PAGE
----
Cloning is here

John K Clark (
Mon, 24 Feb 1997 12:44:03 -0800 (PST)


I think it would be hard to over emphasize the importance of this new cloning
development. The New York Times, not noted for their sensationalism, talked
about cloning the dead. It would be interesting to talk to a clone of
Einstein or Darwin or Newton or Shakespeare, they even mentioned a clone of
Jesus, or at least, a clone of the person who's blood is in relics and
claimed to be from Jesus.

There is also the question of somebody making a clone of you without your
permission or even your knowledge. The Pope may thunder against the evils of
it, but it would only take one fleck of papal dandruff to make a clone of the
Pope. There are more down to earth medical applications too.

In the last few years Genetic Engineers have done some pretty impressive work,
but almost entirely with single cell life, and the reason is that we could
clone them, in fact that's the natural way this form of life reproduces.
When you insert a gene into a cell it almost never finds its way to the
correct place on the chromosome and gets expressed properly. It may take
millions or billions of attempts before everything works, but if you also
include a signaling gene for antibiotic resistance or for the production of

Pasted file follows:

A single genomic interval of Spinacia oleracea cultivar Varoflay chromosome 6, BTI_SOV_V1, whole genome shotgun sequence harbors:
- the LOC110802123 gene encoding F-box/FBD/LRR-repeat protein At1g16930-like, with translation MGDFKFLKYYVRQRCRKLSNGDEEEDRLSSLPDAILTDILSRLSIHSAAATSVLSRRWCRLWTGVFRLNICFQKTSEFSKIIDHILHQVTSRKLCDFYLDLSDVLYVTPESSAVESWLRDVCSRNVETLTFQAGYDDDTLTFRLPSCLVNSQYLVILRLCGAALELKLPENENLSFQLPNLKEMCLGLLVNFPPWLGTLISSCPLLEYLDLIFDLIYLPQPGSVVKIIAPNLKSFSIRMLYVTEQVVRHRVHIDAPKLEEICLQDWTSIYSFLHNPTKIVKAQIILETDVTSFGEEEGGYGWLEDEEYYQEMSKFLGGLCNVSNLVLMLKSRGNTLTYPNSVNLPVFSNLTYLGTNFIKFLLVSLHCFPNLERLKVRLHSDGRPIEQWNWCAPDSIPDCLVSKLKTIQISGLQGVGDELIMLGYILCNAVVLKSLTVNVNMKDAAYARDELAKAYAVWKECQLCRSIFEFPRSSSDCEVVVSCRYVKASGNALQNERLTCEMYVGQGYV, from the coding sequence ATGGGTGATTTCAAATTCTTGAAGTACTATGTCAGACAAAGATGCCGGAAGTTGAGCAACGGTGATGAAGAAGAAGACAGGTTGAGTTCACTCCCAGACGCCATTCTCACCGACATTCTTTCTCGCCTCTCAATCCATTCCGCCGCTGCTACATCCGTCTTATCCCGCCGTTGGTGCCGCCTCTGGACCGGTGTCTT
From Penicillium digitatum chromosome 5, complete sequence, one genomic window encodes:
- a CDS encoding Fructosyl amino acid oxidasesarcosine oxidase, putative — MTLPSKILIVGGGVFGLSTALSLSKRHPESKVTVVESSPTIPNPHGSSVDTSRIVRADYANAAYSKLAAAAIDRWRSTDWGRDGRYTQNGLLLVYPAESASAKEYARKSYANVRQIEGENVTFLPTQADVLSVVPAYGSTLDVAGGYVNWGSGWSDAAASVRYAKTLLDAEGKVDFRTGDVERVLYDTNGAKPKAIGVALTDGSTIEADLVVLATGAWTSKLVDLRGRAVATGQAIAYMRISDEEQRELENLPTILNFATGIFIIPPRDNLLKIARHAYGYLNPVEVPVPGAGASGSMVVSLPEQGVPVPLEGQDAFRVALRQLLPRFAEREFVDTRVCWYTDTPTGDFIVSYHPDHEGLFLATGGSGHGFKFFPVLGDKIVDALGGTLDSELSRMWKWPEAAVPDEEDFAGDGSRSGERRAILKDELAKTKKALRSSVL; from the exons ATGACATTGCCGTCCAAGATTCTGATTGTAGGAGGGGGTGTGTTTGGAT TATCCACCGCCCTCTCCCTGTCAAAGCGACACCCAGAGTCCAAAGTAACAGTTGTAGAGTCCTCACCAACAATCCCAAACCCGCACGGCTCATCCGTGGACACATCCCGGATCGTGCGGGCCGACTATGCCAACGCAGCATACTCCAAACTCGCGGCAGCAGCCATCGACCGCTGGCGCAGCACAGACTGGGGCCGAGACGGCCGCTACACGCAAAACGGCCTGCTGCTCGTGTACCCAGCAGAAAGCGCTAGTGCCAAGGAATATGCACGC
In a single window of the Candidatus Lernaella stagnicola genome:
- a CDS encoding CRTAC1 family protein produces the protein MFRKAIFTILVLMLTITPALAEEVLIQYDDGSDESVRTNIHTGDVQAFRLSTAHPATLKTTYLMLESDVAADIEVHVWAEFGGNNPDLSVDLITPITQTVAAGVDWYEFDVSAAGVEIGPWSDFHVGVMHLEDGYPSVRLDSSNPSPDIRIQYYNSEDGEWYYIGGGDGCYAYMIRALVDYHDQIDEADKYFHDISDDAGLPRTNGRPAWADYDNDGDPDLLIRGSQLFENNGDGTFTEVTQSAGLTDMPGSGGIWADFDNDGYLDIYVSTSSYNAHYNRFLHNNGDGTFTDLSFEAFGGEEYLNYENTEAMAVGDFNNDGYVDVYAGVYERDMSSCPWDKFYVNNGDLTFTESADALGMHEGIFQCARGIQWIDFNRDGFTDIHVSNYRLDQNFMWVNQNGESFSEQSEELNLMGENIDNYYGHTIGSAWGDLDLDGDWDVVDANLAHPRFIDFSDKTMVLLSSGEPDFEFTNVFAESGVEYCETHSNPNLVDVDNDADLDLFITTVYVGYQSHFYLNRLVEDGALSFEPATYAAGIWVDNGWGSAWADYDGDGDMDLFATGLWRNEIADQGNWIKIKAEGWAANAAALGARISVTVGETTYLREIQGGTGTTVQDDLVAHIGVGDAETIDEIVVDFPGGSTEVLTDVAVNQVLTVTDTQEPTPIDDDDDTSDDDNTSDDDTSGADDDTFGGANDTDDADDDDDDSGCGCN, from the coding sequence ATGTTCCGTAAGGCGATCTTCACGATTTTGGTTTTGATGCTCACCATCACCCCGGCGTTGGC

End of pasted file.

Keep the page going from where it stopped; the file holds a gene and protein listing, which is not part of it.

a small amount of florescent dye, you can find the one successful cell out of
billions and then clone it and make as many as you want.

This didn't work for mammals because nobody had billions of fertilized egg
cells to work with, so little Genetic Engineering was done on mammals.
Now we can use any mammal cell, they're very easy to obtain and you can put
millions of them in one small test tube. Find the one cell that expresses
the new gene correctly and then use it to clone an animal.

I predict that very soon somebody will insert human genes for the surface
proteins of cells that the immune system uses for recognition into pig cells.
They will find the one cell out of billions that correctly expresses these
genes and then they will clone an animal. The result will be an animal who's
organs work as well for transplantation into people as human organs do.
The next step would be to engineer an animal for use by one specific
individual, then a pig heart would work as well in you as one from your
identical twin brother, if you had one.

It's a little more speculative but the womb such a pig that recognized human
tissue as its own might be a good home for a human embryo for 9 months

John K Clark

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